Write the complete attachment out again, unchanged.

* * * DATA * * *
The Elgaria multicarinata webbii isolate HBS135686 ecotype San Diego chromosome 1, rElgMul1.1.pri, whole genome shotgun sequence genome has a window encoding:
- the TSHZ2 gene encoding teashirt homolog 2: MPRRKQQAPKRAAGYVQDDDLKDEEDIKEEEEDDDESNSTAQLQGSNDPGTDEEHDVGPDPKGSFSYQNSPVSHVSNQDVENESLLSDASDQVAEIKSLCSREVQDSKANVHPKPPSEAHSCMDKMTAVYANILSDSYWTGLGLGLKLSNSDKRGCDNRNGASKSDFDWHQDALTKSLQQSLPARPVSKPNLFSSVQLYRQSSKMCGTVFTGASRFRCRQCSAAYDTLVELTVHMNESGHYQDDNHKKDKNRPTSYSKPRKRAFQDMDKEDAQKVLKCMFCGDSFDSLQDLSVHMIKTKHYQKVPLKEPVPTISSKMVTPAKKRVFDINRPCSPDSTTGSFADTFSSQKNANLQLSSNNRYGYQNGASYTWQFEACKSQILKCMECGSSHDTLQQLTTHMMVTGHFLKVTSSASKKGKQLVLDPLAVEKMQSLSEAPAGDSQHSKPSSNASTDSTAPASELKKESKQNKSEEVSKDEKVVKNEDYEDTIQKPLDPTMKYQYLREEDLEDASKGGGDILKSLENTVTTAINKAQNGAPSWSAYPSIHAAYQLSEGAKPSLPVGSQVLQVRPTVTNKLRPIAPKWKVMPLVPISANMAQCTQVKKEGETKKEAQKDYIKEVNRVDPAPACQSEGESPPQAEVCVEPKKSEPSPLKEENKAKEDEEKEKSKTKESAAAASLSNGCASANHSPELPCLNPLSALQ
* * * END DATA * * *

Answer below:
The Elgaria multicarinata webbii isolate HBS135686 ecotype San Diego chromosome 1, rElgMul1.1.pri, whole genome shotgun sequence genome has a window encoding:
- the TSHZ2 gene encoding teashirt homolog 2: MPRRKQQAPKRAAGYVQDDDLKDEEDIKEEEEDDDESNSTAQLQGSNDPGTDEEHDVGPDPKGSFSYQNSPVSHVSNQDVENESLLSDASDQVAEIKSLCSREVQDSKANVHPKPPSEAHSCMDKMTAVYANILSDSYWTGLGLGLKLSNSDKRGCDNRNGASKSDFDWHQDALTKSLQQSLPARPVSKPNLFSSVQLYRQSSKMCGTVFTGASRFRCRQCSAAYDTLVELTVHMNESGHYQDDNHKKDKNRPTSYSKPRKRAFQDMDKEDAQKVLKCMFCGDSFDSLQDLSVHMIKTKHYQKVPLKEPVPTISSKMVTPAKKRVFDINRPCSPDSTTGSFADTFSSQKNANLQLSSNNRYGYQNGASYTWQFEACKSQILKCMECGSSHDTLQQLTTHMMVTGHFLKVTSSASKKGKQLVLDPLAVEKMQSLSEAPAGDSQHSKPSSNASTDSTAPASELKKESKQNKSEEVSKDEKVVKNEDYEDTIQKPLDPTMKYQYLREEDLEDASKGGGDILKSLENTVTTAINKAQNGAPSWSAYPSIHAAYQLSEGAKPSLPVGSQVLQVRPTVTNKLRPIAPKWKVMPLVPISANMAQCTQVKKEGETKKEAQKDYIKEVNRVDPAPACQSEGESPPQAEVCVEPKKSEPSPLKEENKAKEDEEKEKSKTKESAAAASLSNGCASANHSPELPCLNPLSALQ